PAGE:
Subject: File No. 4-606
From: Jason Rucker
Affiliation: Cambridge Financial Services

August 24, 2010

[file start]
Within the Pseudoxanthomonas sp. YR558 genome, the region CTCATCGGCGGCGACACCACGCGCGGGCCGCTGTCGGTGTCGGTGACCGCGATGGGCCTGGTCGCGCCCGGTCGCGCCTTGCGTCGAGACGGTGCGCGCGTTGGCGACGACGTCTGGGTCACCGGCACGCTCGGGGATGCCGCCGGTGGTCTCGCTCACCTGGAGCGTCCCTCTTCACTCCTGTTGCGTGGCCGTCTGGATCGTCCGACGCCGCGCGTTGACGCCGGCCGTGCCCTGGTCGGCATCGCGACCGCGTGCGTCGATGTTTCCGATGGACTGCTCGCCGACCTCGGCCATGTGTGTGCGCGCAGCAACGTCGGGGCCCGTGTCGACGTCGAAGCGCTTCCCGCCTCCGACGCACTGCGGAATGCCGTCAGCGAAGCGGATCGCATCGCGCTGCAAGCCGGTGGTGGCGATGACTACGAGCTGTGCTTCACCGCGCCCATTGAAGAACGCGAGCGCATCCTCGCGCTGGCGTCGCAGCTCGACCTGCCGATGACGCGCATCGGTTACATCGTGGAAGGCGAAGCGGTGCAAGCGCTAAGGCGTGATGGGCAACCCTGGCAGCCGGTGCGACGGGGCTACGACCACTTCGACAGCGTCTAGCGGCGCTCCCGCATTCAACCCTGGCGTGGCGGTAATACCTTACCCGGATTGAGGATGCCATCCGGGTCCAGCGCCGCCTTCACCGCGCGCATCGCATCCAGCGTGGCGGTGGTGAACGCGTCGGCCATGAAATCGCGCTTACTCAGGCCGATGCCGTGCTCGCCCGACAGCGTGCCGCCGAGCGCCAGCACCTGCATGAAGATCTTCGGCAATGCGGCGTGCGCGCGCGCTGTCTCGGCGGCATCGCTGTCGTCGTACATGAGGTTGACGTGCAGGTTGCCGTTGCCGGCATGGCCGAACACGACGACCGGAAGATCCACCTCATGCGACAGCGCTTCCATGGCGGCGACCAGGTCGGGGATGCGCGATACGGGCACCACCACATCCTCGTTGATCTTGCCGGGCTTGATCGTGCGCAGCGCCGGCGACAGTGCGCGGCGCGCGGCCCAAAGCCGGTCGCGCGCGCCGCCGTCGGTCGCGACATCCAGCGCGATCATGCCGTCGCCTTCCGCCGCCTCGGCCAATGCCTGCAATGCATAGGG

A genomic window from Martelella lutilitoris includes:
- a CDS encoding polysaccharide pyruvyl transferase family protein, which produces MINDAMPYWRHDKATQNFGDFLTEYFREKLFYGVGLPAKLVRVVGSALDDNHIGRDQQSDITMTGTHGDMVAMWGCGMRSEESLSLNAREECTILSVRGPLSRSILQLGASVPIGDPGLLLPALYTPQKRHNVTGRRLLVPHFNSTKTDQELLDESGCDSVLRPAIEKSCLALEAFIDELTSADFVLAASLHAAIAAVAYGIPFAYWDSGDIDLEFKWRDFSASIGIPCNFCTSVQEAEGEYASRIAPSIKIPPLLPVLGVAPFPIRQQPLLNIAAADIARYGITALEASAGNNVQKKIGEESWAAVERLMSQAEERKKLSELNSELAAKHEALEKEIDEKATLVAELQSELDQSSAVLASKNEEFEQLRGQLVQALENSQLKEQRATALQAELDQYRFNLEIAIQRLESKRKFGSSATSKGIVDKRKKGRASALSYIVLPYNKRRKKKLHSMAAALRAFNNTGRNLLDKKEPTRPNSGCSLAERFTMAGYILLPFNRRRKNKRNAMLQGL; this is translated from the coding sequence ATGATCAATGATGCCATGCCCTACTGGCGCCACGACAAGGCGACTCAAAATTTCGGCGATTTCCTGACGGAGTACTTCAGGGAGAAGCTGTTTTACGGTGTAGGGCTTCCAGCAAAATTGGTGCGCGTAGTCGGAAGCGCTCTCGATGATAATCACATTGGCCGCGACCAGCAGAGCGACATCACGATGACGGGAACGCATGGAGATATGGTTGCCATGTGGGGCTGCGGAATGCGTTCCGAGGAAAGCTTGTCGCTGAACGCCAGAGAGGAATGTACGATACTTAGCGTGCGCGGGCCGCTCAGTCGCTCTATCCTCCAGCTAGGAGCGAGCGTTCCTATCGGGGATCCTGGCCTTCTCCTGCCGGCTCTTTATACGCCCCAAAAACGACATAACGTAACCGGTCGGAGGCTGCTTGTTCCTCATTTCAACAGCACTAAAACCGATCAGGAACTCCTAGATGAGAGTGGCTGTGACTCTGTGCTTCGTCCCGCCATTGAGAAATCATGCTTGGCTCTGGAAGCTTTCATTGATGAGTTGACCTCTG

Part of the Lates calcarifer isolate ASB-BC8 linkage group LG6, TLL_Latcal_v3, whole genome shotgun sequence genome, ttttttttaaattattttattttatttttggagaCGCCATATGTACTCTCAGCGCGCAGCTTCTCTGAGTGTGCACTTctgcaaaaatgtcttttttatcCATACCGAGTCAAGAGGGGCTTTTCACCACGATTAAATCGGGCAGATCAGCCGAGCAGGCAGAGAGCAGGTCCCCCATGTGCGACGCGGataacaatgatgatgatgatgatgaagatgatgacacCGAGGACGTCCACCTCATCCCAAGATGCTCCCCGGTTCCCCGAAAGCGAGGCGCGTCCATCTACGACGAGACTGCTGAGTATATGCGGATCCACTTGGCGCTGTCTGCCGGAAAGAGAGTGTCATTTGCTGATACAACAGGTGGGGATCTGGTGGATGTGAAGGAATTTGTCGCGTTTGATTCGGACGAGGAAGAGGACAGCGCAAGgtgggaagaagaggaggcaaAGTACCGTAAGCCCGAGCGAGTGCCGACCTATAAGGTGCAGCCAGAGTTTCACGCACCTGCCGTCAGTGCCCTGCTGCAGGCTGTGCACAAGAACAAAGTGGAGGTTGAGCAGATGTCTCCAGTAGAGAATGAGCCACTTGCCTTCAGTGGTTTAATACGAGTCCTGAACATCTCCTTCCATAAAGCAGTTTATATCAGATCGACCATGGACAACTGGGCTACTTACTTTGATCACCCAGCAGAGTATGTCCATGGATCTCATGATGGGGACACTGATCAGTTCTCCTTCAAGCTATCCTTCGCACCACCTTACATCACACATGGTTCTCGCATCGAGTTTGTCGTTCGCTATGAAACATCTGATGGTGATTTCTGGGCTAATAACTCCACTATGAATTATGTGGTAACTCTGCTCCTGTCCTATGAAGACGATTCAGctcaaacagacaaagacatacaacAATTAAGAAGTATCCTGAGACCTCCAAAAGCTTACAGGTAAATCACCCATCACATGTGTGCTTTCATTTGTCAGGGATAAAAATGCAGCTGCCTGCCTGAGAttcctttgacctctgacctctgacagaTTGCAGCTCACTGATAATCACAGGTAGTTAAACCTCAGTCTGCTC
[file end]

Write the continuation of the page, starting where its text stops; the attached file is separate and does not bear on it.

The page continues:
I would like to express my opposition to the fiduciary standard being debated. I have been in business almost 14 years as a registered rep. During that time I have worked with several hundred people using the current suitability standard. This standard has functioned well in that my clients have always felt we have come to good conclusions together to determine what was suitable for them based on what was appropriate for their needs at the time. I have not had a complaint filed during the time I have been licensed. I have never had a client comment that "they were not having to sign enough paperwork and thought that there should be even more fine print". I am not saying that I have never had a client who wasn't dissapointed that their investment account lost money, but I suppose with the benefit of perfect hindsight we would all be a lot wealthier today. I have spoken with many reps like myself that have had similar experiences. Most of my clients are "middle class" type investors. Most of them would not be willing to go to an all fee based approach that the new standard would likely force me to move to. I am audited on a regular basis by my broker dealer as well as my in house compliance officer. While I certainly understand the need for this, it already takes up an extraordinary amount of time and effort to comply with these requirements. Additional regulation and costs would greatly affect the services that I would be able to give to both existing and future clients (if there would even be future clients). I feel that the vast majority of the industry is given a black eye by a few bad apples. Many of the bad apples (including most of the well known names in the media) are already held to the current fiduciary standard. I haven't seen where this standard did anything more to protect their clients. It seems that the suitability standard attempts to makes sure that an investment is suitable for a clients needs given what is known at the time. A fiduciary standard will largely be enforced through hindsight and lawsuits. I can understand that there are groups that would benefit from this (trial lawyers for example), and can certainly understand their support of the fiduciary standard and how it would benefit their business. I can also understand the support within the securities industry from those who service a higher end clientelle with a fee only model. This would greatly weed out their competition. I can also understand the talking heads in the media supporting this as they would not be held to the fiduciary standard anyway (as they are not putting their license on the line when they discuss things financial) and would remain free to throw out general uncustomized advice on the whims of the news of the day with only ratings and advertising revenue from their sponsers to consider. Whether or not a fee only model is in the best interest of a client is a debate that should also be held. I believe that a client should remain free to choose what model works best for their situation. But I do not believe this forced fiduciary standard would be a good move for your average every day investor. This would be a giant step towards pricing the middle class out of getting good customized advice. My solution (if one is needed) would be raising minimum educational and credential requirements for registered reps.